quote:
The Bottom seats are held in place with a Bungy Cord to those straps

Are you saying your seats are not anchored to the floor? Eeker

I do imagine nothing moves out of place while driving . My concern about an un-anchored seat is the harness/seat belts/whatever you are using are designed to restrain a person's body weight. That design process assumes the seat weight is anchored and does not become some additional weight factor (Gravity G-forces and such) that the belts are NOT designed to restrain. A quick Google search shows just a hard-braking F-1 car generates 5g's. Say a seat weighs 60 pounds. That would be an extra 300 pounds pulling on a seat belt. Who knows what the g-force would be in a full head-on accident?

And on that same thought vein, if an un-anchored seat wasn't a safety issue, I imagine race cars could shave some weight (always a good thing for racing)by deleting their seat-anchor bolts. Right?

Larry
You might want to look at seats from a series III Dodge Viper. They are narrow, comfortable, and fit great in lowered pans. I purchased a drivers and passengers side with the bottom adjusters attached for $400. I will be recovering them in leather -- no idea what that will cost. Just be careful no matter what seat you purchase that it is not TWISTED. Yes, twisted. Most seats are out of crashed cars -- do not ask how I know.....

Mark
Biggest problem I have with all of these dropped floorpans is, to have fore-and-aft adjustability you must cut a floor support crossmember- the one just in front of each seat- which weakens the whole floor structure. Choice #2- you leave the crossmembers in place and simply make a big hole in the floor, bolting the seat(s) solidly to the dropped floor with no adjustability.
With my 6'2", 200-lb body, I'm comfortable with stock floorpans- even with a helmet on, simply by having stock early seats reupholstered in good materals and adding a simple rake adjustment to the stock seat backs. We routinely make 500 mile trips with no backaches. FWIW....
Jack--I think?

I totally redesigned the pans and was able to keep the front///bottom of the original cross-member in tact and supply a new reinforcement which makes it stronger than original---which is not that hard to do. I also supply new seat mount rails and my pans are 16 gauge steel rather than 20 gauge. These pans fit the car far better than any this built to date.

(side view of dropped floor seat install)

Kirk

Attachments

Photos (1)
Kirk,

When did you re-design your pans? I'm wondering if the ones I just installed
are the new design or an earlier design. The pans I installed are full width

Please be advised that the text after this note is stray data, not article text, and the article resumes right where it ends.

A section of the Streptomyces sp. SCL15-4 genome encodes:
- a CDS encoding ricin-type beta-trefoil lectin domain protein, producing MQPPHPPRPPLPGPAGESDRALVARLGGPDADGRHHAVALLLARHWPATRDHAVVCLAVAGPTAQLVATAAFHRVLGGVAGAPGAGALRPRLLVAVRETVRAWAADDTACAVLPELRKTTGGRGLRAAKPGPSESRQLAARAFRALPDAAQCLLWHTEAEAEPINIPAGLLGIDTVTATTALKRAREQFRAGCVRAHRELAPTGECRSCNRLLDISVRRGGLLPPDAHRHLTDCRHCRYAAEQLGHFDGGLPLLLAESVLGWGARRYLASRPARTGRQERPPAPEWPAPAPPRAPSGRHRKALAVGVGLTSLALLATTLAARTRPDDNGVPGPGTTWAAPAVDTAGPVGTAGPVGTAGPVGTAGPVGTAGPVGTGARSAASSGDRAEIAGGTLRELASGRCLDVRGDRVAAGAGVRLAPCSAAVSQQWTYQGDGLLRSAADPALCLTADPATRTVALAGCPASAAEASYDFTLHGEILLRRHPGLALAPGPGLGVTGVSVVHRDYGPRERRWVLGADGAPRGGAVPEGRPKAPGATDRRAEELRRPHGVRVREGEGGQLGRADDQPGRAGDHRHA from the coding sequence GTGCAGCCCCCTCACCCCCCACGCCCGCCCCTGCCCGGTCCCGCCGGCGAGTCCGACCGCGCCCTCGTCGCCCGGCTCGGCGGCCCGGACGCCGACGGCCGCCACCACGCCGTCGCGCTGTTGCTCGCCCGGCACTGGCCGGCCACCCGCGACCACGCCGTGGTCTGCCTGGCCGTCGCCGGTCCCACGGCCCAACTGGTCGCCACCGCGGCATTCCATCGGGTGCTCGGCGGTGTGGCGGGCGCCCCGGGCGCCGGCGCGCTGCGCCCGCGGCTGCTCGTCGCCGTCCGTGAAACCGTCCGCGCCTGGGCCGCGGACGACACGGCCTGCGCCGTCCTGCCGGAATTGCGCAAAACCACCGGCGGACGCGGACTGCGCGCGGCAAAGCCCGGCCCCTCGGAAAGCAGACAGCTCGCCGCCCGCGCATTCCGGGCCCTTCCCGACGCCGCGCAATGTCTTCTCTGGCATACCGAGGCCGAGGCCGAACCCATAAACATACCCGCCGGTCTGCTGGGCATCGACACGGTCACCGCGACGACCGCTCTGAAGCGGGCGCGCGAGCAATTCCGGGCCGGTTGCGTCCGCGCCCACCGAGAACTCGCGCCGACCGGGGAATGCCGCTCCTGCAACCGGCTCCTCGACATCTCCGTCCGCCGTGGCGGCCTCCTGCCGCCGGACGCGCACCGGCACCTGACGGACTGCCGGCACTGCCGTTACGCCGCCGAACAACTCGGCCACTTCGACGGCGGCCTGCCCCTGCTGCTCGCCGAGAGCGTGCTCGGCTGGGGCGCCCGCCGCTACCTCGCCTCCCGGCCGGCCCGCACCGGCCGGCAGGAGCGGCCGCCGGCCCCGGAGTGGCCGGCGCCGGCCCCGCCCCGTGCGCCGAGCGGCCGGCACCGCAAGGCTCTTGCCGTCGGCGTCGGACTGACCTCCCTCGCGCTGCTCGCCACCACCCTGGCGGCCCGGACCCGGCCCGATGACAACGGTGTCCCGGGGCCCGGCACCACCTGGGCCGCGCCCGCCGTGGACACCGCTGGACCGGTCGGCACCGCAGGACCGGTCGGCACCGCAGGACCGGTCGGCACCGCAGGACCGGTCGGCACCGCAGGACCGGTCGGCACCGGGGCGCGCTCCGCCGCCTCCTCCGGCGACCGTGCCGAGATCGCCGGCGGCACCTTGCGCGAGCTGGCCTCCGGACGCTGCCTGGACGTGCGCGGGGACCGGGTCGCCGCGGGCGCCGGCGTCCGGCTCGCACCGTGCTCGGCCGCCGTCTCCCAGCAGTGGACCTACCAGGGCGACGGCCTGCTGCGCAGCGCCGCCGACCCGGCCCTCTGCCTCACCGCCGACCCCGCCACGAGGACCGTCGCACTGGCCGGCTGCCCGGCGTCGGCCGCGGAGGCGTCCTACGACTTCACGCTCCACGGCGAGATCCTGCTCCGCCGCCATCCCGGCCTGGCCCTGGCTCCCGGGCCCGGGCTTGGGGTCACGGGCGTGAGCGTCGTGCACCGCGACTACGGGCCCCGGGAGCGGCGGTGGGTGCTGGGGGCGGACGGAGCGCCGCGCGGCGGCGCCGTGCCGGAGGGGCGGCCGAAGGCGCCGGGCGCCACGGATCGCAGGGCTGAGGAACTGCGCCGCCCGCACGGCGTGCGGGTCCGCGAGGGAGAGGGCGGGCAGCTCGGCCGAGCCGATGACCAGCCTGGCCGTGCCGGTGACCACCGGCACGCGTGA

with a small lip on two sides (one lip at the center tunnel and one at the
rear). The outer sill side welds flush to the sill. The front welds flush
as well and is shaped to match the floor shape after it is cut with a portion
that caps the fore-aft frame rail that is cut. The passenger side has to be
notched for parking brake clearance. Holes need to be drilled (or a nut
welded to the pan) to mount the female (receiver) portion of the seat belts.
Two heavy u-channels per side are provided. The seat rails bolt to the
channels (have threaded holes for both lengths of Pantera seat rails with two
holes at the front and one at the rear). The channels run the length of the
pan and butt up against the fore and aft edges of the pans. When welded in,
they stiffen the pan floor and form a load path for the fore-aft crossmember
that was cut. The back of the pans are sloped but the cut we made was vertical
so triangular filler pieces were needed underneath (along with rectangular
plates to cap them off) to completely tie them in. Also underneath, the
side-to-side crossmember welds directly to sides of the pans. When measured
from the outside, the drop is approxiamtely 3" at the rear.

The sills are sloped and the passenger side seat is offset towards the sill
so it can clear the parking brake. With the dropped pans, the outside edge of
the passenger seat rubs on the sill, even with no sound deadening or carpeting.
I cut the spacers off both old pans and stacked them under the passenger seat
rails to raise the seat and it still rubs slightly. If I recall correctly,
even with the original pans, the seat was offset enough that is rubbed on the
carpet (can anyone confirm that for L model seats?). I think some re-shaping
of the seat is in order, though I suppose one could just live with it as the
only time I move the seat is when I remove the bulkhead cover.

Do you offer carpet to match the pans?

Dan Jones
[quote]If I recall correctly, even with the original pans, the seat was offset enough that it rubbed on the carpet (can anyone confirm that for L model seats?). I think some reshaping of the seat is in order, though I suppose one could just live with it as the only time I move the seat is when I remove the bulkhead cover.[/quote